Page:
Nagaland – Conservation & Livelihoods

India is home to ~70% of the global tiger population present across central India, the Eastern and Western Ghats, the Shivalik and Gangetic plains, as well as the Northeastern hills and Brahmaputra plains. While peninsular India holds the highest abundance of tigers, the populations in the Northeastern hills and Brahmaputra plains are genetically distinct and crucial for tiger recovery in Southeast Asia.  

The Northeastern region, especially Nagaland, holds tremendous potential for long-term conservation of tigers as source populations from Protected Areas in Kaziranga, Manas, Orang, and Dibang valley could lead to widespread population recovery in adjoining community forests home to remnant prey populations. Along with being rich in biodiversity, the region is also culturally diverse with more than 475 ethnic groups speaking 400+ languages and dialects. Many areas here remain unexplored and marginal, lacking access to infrastructure and markets.  

The landscape is dotted with community-owned lands and community conserved areas and although local communities have a long history of resource use and management, in recent years, habitat degradation, land-use change, and hunting have emerged as serious and undeniable threats to conservation in the region. Traditionally, hunting was regulated with the help of social norms and taboos and one can find several examples of complex and nuanced cultural relationships with wildlife, including the tiger.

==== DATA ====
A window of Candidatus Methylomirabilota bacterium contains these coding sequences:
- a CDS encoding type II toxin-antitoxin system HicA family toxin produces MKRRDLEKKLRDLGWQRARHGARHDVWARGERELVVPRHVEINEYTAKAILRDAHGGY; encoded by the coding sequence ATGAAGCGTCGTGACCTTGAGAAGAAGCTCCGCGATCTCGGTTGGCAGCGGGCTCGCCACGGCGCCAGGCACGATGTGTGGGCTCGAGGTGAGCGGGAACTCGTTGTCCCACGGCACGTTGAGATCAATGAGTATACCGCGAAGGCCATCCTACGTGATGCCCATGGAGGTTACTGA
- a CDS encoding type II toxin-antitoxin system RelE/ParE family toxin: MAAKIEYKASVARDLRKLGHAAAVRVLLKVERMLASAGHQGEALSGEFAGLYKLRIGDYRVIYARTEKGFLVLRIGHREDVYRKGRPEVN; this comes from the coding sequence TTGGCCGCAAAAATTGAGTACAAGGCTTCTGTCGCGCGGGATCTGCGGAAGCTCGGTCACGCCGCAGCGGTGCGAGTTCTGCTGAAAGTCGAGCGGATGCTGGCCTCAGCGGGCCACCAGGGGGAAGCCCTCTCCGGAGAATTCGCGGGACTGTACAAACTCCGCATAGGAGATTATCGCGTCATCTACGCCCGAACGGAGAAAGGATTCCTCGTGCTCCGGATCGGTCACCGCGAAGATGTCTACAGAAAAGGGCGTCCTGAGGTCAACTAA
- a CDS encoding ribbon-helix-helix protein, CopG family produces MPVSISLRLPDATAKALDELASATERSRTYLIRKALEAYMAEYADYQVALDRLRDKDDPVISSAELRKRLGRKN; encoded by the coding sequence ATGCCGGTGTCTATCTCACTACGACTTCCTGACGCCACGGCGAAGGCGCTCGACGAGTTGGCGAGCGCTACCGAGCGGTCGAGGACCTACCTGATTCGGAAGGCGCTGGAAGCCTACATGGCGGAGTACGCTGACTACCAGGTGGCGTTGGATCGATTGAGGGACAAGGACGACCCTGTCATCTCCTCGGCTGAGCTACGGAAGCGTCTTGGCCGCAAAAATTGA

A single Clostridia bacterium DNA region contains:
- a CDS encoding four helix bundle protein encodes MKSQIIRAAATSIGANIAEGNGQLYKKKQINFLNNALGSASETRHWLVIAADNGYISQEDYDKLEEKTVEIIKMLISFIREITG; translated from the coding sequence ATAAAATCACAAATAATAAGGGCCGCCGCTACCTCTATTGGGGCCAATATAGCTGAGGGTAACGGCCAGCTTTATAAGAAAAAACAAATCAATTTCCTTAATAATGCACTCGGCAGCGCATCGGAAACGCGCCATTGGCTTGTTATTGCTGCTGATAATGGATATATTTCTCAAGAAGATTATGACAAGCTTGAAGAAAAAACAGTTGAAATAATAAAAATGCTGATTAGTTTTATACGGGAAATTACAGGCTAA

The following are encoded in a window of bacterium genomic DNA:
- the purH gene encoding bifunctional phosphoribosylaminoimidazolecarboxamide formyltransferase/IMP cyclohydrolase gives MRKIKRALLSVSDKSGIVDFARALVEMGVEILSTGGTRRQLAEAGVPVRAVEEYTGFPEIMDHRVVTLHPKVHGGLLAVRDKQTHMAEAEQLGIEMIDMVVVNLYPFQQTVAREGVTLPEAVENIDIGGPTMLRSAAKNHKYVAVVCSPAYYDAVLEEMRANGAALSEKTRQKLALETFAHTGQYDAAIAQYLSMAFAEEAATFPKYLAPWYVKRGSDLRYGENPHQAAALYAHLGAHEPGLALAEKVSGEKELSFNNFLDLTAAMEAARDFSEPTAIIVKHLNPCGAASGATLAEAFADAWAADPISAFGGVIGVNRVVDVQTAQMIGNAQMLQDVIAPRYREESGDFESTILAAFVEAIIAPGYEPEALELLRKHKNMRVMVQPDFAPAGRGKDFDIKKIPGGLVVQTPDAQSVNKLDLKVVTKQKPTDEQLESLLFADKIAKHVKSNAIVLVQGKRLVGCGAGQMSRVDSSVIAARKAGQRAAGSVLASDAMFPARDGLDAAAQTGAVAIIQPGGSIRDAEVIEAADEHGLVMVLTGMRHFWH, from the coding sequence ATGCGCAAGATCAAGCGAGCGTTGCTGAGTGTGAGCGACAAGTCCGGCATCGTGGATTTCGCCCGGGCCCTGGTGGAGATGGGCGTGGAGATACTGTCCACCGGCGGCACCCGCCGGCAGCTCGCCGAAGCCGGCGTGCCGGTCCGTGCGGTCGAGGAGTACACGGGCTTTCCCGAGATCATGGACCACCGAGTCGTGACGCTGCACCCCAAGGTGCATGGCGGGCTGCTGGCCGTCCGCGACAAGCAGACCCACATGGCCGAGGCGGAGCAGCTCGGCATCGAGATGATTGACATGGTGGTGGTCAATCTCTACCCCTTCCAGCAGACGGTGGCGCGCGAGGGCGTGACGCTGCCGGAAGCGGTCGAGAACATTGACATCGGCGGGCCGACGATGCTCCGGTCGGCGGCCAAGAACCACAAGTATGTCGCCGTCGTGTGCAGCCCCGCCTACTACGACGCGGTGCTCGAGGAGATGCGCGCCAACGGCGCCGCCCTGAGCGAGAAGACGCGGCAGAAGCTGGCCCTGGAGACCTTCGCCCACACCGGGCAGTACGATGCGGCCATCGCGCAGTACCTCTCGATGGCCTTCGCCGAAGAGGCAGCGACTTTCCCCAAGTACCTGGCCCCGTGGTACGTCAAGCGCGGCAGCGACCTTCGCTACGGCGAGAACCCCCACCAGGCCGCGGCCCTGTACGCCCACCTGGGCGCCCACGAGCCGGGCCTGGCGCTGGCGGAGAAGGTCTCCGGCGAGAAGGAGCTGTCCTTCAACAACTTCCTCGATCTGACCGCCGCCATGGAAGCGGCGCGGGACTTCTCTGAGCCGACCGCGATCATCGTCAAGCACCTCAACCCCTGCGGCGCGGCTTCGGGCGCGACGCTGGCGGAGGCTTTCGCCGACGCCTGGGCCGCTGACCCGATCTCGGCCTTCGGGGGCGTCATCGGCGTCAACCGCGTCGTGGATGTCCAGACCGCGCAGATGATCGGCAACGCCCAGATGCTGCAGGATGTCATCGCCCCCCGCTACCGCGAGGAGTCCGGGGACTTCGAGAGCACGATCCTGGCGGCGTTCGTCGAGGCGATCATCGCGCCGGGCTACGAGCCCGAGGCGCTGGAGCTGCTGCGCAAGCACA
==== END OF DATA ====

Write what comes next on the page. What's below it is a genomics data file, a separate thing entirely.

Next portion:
The aim of the project is to better understand these relationships, minimize threats to tiger habitats, and maximize prey availability, while enabling greater inclusivity of indigenous communities in tiger conservation. 

The project will be carried out in the potential tiger corridor of Nagaland to facilitate the movement of tigers between India and Myanmar. It will be implemented in partnership with local communities and other stakeholders who depend on and manage these forests. The project seeks to build on stakeholder capacity, create structures for climate-smart agriculture, engage more deeply with eco-cultural heritage and enable an empathetic and nurturing nature awareness. 

The project is in the pilot phase presently and relevant ethical and social safeguards are being put together to maximize our impact and engagement with communities. 



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